FENNESZ + SAKAMOTO: Flumina (Touch)


Posted on Feb 3rd 2012 01:12 am

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Fennesz + Sakamoto: Flumina

Touch 2011
24 Tracks. 124mins06secs

Amazon UK: CD | DLD US: CD | DLD Boomkat: CD | DLD iTunes: DLD

Flumina is the third collaboration between Ryuichi Sakamoto and Christian Fennesz, following Sala Santa Cecilia (2005) and Cendre (2007), and, with twenty-four tracks spread over two discs, it is also by far their most extensive. The project began when Sakamoto was touring in Japan some time ago; opening each one of the twenty-four shows of the tour with a different improvisation, each played in a different key to cover the complete steps of the western tonal system, and documenting them all, he then sent his recordings to Christian Fennesz in Vienna for him to add textures and ambiences before the pair reconvened in New York to mix the record.

Very much like their previous work, where the balance between Sakamoto’s modern classical piano compositions and Fennesz ambient soundscapes fueled the creative process, Fennesz here replicates Sakamoto’s minimal melodic treatment and sparse performances, the difference being that, on Flumina, the compositions are all extremely bare and pure, at times sounding more like sketches than fully developed pieces. Instead of treated guitars distortions, Fennesz opts here for much more restrained atmospheric soundscapes, built primarily from electronics and synths. He still uses guitars extensively, but he chooses to work from much softer sounds sources and processes them so heavily that they retain very little of their natural aspect once incorporated into his overall soundscapes.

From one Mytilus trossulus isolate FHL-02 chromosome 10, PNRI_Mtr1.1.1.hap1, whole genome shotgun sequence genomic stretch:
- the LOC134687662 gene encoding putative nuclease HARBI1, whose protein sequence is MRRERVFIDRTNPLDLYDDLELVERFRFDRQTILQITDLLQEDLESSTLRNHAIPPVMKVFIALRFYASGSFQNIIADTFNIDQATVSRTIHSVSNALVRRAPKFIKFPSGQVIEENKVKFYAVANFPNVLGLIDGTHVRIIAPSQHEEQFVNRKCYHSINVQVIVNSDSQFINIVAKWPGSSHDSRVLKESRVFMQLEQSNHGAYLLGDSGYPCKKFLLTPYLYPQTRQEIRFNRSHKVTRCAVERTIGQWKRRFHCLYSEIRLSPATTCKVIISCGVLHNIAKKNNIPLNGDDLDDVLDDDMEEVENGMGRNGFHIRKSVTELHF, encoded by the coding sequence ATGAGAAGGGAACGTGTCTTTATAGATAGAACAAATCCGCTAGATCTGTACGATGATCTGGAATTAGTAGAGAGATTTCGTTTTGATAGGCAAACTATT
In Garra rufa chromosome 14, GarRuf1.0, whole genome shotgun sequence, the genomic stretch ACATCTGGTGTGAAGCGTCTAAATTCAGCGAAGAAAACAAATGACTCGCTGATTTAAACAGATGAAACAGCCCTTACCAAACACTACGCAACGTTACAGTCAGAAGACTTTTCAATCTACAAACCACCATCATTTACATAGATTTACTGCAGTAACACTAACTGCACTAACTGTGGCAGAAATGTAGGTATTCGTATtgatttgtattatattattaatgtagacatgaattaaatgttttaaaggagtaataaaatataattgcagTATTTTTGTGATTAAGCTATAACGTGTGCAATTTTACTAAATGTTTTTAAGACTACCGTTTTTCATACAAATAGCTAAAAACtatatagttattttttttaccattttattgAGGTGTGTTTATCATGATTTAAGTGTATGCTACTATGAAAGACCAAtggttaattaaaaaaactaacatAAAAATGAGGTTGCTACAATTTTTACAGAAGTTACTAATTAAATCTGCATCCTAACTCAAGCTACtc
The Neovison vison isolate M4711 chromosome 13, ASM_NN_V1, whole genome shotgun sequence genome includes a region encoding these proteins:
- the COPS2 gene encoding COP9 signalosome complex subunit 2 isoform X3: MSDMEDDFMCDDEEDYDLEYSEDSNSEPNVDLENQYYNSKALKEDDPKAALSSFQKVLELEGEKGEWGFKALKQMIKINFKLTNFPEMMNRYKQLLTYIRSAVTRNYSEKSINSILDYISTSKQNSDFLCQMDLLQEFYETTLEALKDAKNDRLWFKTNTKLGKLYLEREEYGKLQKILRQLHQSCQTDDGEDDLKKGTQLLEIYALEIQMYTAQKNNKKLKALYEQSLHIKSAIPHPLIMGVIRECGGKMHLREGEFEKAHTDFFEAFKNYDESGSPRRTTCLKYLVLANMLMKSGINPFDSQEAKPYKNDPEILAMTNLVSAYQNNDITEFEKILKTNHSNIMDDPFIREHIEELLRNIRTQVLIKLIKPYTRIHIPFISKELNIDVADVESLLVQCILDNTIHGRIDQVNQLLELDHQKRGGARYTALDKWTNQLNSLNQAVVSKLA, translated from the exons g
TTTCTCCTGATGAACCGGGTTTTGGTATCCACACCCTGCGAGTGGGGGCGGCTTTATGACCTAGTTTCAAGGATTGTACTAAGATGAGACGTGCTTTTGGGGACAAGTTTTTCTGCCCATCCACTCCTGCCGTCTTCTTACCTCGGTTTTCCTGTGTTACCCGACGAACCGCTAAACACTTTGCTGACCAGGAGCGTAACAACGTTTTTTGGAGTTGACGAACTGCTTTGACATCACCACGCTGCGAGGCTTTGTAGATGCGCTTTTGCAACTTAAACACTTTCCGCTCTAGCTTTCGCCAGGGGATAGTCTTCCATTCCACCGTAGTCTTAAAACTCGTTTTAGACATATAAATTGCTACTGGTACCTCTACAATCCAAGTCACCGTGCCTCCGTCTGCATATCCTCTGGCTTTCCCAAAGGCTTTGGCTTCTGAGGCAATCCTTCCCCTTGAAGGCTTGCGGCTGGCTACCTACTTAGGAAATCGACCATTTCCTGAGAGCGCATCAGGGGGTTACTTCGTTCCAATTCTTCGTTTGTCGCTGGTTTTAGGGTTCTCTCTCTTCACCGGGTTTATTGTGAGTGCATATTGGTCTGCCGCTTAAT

Sakamoto’s improvisations are all extremely intimist and delicate, at times almost grinding to a halt or going through intensely quiet moments, at others building from note sequences which, whilst arranged into clusters, are so complex or disconnected that no melody as such can develop. His pieces are like miniature impressionist narratives, their angles purposely blurred and out of focus to leave space for the mind to wander, and this is how Fennesz approaches his parts too, emphasizing Sakamoto’s performance with restraint rather than completing it. It is therefore easy to get lost in this record, the relative absence of distinctive features resulting in the whole record sounding somewhat uniform and indrawn, especially considering that it stretches over two hours, making it easy to miss some of its most wonderful moments, of which the cloudy aspect of 0320, the pastoral feel of 0327 or the medieval tones of 0424 for instance are only the tip.

This is rather quite a shame as individually, each one of these creations is utterly exquisite and tastefully set, Sakamoto’s sparse and elegant improvisations beautifully showcased against Fennesz’s impressionist backdrops. There is no doubt that as a pair, Fennesz and Sakamoto form an intensely creative partnership, and that they instinctively know how to respond to each other. The downfall of this record may be that they ultimately have stuck to the original idea a tad too closely and lost sight of its overall harmony and balance.


Fennesz | Ryuichi Sakamoto | Touch
Amazon UK: CD | DLD US: CD | DLD Boomkat: CD | DLD iTunes: DLD

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Comments (5)

5 Responses to “FENNESZ + SAKAMOTO: Flumina (Touch)”

  1. Andrewon 13 Feb 2012 at 6:00 pm

    Wow one of the lowest numbered reviews I’ve seen from you. Must be not that great of an album. Maybe could have used some editing! See Alog.